Some books do not really fit into any other category. For 2019 that would include Millard Seaman’s Gumbo, Gumption and God, a combination history of the founding of Sunshine Bible Academy, where I have served since 2011, and thoughts on the philosophy of Christian education. In Allow the Children Susan Cook explains how the ministry of that name was started and has grown to include the support of orphaned, abandoned and disadvantaged children in several countries around the world, as well as children’s homes and pastoral training. Another in that category would be Lauren Winner’s Real Sex: The Naked Truth About Chastity was honest and thought provoking, and consistent with the assertion Winner made in a 2000 column for Christianity Today that many evangelicals did not take chastity seriously. The book certainly loses some of its value when considering that Winner is now divorced and an ordained Episcopal priest, and it is worth noting as well that Real Sex is not listed among her works on her faculty profile page for Duke Divinity School, where she is an Associate Professor of Christian Spirituality. Cal Ripken, Jr.’s Just Show Up applies Ripken’s approach to baseball to other areas of life and Hans Rosling’s Factfulness stressed the importance of accurately understanding the “facts” that we are confronted with on a regular basis throughout our lives.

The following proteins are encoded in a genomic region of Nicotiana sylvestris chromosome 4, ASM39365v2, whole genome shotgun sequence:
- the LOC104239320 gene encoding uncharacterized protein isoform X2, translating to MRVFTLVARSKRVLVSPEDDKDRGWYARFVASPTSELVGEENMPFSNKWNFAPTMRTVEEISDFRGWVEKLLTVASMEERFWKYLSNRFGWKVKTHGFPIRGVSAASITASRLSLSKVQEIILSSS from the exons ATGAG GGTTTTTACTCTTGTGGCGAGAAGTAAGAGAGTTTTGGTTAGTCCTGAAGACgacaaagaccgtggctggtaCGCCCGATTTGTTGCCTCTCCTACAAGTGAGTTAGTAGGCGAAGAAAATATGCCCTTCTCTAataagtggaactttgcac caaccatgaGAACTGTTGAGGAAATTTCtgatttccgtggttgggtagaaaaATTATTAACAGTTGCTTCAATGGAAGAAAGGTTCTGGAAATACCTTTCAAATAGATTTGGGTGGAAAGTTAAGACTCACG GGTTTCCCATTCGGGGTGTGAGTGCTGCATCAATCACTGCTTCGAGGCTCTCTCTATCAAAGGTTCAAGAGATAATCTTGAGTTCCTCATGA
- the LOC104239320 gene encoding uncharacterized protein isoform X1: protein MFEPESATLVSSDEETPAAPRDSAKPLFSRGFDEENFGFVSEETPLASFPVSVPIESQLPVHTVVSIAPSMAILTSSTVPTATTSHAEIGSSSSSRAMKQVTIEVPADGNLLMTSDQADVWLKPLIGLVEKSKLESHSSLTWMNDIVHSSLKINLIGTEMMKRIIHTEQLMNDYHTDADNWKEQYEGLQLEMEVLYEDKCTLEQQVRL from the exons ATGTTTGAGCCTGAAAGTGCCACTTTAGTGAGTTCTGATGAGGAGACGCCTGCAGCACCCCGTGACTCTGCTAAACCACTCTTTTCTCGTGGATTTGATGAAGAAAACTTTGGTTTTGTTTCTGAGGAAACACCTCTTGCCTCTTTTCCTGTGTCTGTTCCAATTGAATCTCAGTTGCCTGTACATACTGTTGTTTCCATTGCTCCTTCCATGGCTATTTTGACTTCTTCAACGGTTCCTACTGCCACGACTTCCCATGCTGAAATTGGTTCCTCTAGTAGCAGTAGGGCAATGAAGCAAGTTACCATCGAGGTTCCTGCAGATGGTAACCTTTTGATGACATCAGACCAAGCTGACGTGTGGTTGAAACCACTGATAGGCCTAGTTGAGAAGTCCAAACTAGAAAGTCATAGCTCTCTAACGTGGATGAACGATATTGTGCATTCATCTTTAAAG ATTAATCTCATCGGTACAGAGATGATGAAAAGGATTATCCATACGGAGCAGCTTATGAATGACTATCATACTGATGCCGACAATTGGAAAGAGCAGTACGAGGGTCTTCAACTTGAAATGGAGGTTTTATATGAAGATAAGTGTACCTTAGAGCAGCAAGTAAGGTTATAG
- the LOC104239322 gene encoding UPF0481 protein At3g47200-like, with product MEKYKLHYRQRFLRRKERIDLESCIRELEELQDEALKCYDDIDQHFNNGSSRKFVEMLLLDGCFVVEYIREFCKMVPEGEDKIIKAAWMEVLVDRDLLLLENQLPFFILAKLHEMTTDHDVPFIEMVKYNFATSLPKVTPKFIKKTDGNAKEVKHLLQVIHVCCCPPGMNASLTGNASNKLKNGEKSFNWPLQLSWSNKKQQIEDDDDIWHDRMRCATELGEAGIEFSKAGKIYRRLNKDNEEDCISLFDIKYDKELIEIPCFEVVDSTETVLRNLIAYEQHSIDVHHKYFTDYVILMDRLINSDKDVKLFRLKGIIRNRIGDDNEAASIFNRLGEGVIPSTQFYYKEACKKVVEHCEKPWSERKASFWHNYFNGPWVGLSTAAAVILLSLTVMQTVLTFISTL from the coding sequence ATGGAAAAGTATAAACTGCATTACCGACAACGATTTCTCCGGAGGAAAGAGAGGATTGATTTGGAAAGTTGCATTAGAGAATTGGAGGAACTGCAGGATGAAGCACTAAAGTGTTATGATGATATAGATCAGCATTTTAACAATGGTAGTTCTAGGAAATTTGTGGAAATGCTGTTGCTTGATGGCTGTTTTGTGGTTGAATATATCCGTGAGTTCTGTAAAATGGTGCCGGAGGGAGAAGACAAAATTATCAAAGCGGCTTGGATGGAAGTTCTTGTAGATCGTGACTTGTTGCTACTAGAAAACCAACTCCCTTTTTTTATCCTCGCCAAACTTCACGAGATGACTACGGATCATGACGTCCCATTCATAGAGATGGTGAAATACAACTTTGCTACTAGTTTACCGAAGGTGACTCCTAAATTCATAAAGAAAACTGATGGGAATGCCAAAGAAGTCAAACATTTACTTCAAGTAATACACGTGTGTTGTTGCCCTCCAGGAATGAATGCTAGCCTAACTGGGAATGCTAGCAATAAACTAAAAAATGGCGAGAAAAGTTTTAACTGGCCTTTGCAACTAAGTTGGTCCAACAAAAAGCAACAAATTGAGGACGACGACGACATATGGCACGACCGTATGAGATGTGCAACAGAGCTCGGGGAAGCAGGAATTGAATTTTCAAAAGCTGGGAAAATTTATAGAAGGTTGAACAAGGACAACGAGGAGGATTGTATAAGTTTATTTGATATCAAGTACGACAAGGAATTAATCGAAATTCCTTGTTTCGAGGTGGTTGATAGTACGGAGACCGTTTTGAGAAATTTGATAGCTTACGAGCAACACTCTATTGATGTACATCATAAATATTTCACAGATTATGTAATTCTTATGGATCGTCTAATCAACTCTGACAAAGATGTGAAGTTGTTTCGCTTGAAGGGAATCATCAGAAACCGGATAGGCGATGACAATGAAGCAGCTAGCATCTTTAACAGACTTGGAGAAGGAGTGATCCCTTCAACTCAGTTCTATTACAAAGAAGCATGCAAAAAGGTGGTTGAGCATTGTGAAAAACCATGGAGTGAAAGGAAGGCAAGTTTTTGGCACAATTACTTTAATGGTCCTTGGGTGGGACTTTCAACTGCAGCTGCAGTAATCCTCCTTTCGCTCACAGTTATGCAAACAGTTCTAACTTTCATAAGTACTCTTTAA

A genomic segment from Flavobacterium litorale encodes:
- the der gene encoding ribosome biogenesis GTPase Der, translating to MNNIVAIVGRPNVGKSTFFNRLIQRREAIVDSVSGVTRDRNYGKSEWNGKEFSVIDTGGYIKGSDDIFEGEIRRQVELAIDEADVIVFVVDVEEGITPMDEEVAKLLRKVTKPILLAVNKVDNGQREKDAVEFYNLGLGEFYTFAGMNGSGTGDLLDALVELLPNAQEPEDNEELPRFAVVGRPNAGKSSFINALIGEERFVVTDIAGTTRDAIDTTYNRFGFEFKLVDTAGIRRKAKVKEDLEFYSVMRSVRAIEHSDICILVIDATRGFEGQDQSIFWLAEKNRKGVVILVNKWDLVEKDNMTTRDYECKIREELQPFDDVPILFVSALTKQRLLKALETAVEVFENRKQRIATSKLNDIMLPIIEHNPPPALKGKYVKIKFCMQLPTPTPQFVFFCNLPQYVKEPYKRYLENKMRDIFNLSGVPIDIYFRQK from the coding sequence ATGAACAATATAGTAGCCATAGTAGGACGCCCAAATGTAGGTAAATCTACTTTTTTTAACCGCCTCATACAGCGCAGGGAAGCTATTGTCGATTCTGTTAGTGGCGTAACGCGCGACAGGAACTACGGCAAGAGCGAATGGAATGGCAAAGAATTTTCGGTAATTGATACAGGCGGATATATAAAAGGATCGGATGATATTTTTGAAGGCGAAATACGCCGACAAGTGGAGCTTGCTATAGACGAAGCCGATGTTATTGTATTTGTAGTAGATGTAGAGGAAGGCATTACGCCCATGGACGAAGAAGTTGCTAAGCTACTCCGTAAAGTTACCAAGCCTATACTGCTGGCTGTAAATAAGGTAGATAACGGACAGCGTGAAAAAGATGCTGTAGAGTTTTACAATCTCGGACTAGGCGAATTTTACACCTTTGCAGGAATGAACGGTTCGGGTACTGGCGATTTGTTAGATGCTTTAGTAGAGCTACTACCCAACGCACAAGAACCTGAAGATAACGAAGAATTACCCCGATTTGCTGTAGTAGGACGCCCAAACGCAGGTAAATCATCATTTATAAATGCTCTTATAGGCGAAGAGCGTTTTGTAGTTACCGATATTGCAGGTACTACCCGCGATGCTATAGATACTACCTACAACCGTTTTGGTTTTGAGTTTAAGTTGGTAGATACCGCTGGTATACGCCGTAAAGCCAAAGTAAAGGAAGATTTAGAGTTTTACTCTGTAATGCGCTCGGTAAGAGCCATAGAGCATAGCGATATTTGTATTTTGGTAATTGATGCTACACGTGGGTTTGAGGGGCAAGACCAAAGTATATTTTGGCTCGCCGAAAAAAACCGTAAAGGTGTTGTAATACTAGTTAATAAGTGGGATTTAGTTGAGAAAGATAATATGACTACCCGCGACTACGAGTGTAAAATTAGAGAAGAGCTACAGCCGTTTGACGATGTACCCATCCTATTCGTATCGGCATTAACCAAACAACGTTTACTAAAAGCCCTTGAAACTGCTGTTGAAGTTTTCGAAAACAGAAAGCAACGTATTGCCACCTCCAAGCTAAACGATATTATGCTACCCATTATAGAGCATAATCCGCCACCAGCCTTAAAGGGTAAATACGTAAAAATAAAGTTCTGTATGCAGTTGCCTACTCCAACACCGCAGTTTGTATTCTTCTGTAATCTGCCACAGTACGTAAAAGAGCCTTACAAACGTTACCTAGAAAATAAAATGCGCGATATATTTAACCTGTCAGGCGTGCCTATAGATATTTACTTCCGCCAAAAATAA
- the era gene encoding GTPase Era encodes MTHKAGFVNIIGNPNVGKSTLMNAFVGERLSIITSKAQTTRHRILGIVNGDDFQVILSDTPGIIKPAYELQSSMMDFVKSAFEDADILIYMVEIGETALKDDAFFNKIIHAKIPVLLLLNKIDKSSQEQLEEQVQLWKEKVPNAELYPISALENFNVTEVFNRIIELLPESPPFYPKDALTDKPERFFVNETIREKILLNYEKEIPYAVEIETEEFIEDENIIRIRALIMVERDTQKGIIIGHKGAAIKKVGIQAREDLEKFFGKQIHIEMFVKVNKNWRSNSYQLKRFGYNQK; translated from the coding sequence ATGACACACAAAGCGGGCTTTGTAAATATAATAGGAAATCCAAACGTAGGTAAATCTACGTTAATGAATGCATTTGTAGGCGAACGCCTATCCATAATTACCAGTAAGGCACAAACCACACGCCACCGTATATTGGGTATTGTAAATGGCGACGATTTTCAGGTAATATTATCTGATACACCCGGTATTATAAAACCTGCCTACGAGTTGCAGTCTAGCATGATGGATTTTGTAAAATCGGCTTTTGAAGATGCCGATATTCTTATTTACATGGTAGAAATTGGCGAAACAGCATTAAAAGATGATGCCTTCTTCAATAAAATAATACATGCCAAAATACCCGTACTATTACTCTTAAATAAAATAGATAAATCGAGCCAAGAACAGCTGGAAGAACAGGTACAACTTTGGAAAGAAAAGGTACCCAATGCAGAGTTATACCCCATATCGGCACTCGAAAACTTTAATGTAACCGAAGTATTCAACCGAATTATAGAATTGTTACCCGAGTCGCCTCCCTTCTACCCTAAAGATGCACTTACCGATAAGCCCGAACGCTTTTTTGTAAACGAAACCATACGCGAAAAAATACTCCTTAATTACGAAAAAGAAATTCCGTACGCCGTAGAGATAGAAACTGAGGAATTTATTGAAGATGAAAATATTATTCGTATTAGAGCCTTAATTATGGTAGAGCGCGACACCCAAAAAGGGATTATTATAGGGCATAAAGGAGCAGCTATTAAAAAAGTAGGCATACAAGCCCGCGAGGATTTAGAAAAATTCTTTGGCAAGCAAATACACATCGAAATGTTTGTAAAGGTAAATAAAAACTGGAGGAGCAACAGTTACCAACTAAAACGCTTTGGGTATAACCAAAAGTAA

Last, but not least, would be those books that fall into the categories of Christian living and the practice of Christianity. Bryan Chapell’s Christ-Centered Worship explains how the gospel message should shape corporate worship. Daniel Henderson’s Old Paths, New Power focuses on the importance of praying and preaching the Word of God. It had some good reminders and interesting personal accounts but also seemed to stray at times from what I would personally be comfortable with. In It’s Time to Pray, Carter Conlon emphasizes the importance of prayer, as well, personally and corporately, and he also tells personal stories of seeing the power of prayer at work in incredible ways. Eugene Peterson’s The Jesus Way describes the way Old Testament figures prepared the way for the coming of Christ but also shows how often we, in contemporary America, emphasize things that have very little to do with the “Jesus way.” Jeremy Walker’s Life in Christ is a short book on discipleship, and Dallas Willard’s The Great Omission addresses both being a disciple and making disciples. Balanced Christianity by John Stott emphasizes not veering too far one way or the other in various areas of tension in the Christian life. Your Victory in Christ is the only book by John Bunyan that I have ever read other than Pilgrim’s Progress, and there is a reason that the former is not anywhere near as well known as the latter. It uses the same style as Pilgrim’s Progress and the message is worthwhile, of course, but it is not nearly as effective. In The Secret Battle of Ideas About God Jeff Myers provides an update to the various worldview ideas presented in Summit Ministries’ Understanding the Times materials while interlacing accounts of his personal struggles. Stop Loving the World, by Puritan William Greenhill, addresses the problem of worldliness—and even greater problem now than when Greenhill wrote in the seventeenth century—and the biblical antidote to that sin. Joseph Stowell’s Radical Reliance is adequately summed up in the book’s subtitle, “Living 24/7 with Christ at the Center,” and his Simply Jesus is a concise book with much the same theme.